"Now, what do you think we're doing here?" Finn asked as I finished my snack.

"No clue." It was still hard for me to get used to, this Shifting back without a predetermined goal. As a chipped Shifter, every mission had had a reason behind it. Study something. Deliver something. Test something. Most of my trips as a free Shifter so far had been visiting Finn and his family or tagging along with my mom on art investigations. Finn and I also sometimes turned up at the same place in the past together, like now. But we usually ended up just poking around. Interesting, yes, but purposeless.

Well, that wasn't counting my trips back using the reverter. Ahh, the reverter. I pulled the device out of my front pocket. I never let it out of my sight—even for a moment.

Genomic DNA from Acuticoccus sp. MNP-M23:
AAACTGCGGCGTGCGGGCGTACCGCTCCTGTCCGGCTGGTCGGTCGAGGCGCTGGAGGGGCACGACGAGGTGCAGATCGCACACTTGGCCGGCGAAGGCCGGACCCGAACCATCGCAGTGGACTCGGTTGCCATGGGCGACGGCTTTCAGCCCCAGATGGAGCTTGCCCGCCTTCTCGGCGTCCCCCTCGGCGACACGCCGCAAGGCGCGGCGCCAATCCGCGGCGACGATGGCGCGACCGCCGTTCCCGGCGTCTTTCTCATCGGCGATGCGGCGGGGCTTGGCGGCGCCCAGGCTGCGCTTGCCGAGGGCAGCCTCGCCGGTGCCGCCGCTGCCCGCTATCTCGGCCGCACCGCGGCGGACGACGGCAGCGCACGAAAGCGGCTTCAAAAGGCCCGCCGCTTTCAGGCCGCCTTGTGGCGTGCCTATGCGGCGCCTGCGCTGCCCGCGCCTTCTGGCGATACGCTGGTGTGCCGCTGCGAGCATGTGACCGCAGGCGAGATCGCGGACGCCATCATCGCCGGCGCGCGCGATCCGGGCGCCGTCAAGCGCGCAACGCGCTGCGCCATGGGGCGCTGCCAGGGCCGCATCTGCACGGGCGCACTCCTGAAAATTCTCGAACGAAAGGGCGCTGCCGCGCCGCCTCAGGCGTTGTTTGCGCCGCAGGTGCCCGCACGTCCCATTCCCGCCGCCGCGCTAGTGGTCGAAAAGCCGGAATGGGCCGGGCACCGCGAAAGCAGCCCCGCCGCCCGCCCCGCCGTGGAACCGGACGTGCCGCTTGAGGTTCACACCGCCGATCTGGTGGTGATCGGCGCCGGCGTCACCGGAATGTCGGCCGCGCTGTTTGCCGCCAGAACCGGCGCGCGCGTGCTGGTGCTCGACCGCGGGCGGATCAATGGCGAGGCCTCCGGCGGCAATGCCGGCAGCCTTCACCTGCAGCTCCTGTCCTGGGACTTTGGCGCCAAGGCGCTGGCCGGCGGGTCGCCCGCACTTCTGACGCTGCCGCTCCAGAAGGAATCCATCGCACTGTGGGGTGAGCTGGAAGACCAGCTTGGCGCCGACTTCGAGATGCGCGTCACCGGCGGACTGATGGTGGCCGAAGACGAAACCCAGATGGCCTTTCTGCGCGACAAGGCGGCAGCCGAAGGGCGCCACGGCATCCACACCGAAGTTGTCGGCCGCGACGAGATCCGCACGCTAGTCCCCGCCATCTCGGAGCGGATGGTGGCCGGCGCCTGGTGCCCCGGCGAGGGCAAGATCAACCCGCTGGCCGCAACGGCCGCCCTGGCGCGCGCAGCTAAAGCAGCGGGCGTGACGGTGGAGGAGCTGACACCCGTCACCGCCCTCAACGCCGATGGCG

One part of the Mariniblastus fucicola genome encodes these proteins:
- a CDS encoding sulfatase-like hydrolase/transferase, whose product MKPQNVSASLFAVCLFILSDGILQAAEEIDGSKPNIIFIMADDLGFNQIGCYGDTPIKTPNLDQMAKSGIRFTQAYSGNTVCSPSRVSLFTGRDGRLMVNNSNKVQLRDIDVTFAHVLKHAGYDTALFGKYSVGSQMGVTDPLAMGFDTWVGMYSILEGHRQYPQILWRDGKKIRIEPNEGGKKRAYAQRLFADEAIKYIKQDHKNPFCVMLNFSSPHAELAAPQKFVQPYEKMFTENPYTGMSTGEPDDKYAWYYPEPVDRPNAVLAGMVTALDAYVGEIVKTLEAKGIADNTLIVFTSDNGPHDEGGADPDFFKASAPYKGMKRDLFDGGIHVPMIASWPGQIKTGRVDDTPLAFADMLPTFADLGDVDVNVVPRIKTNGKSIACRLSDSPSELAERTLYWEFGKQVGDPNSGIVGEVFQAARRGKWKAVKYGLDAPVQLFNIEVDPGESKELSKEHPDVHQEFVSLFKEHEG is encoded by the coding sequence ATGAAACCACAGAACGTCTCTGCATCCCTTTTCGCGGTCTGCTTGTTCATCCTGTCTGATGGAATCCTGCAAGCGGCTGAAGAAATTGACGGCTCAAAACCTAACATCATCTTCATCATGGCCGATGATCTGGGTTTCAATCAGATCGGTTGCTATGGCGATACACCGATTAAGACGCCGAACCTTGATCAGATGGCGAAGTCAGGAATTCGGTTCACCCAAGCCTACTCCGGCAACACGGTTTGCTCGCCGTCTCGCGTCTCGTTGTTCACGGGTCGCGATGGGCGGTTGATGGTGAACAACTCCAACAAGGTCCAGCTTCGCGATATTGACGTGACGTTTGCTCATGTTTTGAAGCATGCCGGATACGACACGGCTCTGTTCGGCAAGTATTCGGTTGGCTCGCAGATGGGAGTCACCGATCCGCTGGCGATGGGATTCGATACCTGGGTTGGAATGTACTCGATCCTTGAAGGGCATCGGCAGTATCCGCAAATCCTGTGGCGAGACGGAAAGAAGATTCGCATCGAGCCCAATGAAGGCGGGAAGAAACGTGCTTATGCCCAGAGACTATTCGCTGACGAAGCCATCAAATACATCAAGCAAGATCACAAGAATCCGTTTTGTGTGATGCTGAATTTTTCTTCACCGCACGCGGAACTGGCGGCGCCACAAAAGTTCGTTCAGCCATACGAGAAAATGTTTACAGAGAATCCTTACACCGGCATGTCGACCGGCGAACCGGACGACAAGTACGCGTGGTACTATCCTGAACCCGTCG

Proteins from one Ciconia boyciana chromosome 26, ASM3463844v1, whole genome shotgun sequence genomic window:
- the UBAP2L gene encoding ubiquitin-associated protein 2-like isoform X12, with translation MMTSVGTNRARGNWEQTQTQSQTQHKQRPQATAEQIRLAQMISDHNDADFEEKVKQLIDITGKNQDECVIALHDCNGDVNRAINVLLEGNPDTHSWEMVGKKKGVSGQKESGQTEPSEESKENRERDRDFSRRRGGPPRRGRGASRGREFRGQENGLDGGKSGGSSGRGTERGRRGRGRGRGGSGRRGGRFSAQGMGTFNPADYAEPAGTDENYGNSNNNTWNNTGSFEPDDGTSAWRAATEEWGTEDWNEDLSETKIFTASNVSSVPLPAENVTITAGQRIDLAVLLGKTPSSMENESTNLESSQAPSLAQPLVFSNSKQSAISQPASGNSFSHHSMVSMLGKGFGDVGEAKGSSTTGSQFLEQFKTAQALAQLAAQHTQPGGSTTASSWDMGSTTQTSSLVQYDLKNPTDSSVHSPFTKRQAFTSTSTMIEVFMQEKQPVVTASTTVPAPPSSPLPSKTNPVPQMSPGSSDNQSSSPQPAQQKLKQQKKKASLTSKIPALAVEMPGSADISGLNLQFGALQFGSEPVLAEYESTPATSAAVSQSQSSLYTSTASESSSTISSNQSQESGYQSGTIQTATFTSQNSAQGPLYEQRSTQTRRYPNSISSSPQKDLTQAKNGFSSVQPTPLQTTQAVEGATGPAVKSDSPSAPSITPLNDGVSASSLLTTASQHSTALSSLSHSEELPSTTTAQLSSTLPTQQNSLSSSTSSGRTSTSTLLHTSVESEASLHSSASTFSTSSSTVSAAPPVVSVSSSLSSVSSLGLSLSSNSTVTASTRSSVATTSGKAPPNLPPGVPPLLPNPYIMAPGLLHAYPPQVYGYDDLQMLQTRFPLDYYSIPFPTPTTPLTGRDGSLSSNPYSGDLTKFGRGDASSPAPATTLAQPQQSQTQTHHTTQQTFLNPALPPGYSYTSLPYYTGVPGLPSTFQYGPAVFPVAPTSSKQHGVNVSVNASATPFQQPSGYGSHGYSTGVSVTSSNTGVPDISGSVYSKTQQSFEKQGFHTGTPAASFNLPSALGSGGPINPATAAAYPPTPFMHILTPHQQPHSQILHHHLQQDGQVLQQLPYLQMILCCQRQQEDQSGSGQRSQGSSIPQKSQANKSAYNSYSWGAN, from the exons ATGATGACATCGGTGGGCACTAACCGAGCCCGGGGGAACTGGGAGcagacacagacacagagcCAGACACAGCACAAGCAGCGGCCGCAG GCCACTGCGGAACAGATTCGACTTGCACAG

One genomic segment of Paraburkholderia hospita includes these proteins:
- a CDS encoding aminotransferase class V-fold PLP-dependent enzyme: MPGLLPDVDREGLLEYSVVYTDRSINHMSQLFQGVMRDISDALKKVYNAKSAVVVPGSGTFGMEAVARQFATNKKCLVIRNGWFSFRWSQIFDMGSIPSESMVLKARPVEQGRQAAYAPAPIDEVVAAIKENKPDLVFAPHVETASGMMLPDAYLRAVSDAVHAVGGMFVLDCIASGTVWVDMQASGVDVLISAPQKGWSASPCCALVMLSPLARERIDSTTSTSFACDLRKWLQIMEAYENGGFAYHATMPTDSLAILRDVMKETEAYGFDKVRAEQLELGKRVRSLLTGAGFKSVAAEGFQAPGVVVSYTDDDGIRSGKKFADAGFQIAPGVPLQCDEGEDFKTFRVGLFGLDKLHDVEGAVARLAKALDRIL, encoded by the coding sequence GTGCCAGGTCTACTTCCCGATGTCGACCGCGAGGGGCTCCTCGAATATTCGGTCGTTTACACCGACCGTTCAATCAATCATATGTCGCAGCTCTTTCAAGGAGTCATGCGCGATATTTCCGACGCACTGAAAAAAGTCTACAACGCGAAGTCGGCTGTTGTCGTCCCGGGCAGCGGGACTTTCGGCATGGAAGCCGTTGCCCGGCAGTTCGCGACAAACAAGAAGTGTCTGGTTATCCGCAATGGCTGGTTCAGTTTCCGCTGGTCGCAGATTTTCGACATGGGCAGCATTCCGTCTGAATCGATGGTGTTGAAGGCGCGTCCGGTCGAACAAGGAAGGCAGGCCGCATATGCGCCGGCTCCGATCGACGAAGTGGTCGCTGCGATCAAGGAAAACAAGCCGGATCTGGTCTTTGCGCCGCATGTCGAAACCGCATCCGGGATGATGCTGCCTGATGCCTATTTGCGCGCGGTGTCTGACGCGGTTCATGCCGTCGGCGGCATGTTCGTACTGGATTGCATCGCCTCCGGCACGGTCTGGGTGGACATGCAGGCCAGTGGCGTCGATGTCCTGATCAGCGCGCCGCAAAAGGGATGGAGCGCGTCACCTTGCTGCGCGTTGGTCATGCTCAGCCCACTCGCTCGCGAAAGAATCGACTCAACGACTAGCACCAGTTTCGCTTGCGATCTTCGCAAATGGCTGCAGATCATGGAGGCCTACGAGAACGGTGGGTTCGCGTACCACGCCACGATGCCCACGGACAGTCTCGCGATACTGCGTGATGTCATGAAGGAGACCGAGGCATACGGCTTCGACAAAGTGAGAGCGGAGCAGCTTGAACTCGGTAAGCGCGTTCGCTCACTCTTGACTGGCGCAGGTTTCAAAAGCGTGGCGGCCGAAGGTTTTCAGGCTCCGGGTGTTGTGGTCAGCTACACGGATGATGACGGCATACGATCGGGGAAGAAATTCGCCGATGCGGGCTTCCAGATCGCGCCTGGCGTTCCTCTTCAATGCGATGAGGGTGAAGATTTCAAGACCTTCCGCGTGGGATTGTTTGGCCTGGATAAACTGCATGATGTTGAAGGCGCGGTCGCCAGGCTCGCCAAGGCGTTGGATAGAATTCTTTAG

Such a nightmare I'd gone through for such a small object. It looked a bit like a writing pen from Finn's time—long, thin, and cylindrical. Only this was no writing pen. When it went off—glowing green and vibrating like a ticked-off tea kettle—it meant that a nonShifter had made a change to the timeline in my present. Those changes in my time were only detectable by unchipped Shifters like myself. This device was the only thing that would put it back to normal. Unfortunately, the ability to detect those changes had the side effect of making us unchipped Shifters come across as a bit confused ... muddled ... fine, catpoop crazy. I didn't care though. I'd rather seem confused to the rest of the world than live a lie.

"This feels different from when we usually meet up," said Finn. I had to agree. Our typical meet-ups felt like a breath of fresh air. These smoke-filled surroundings were anything but.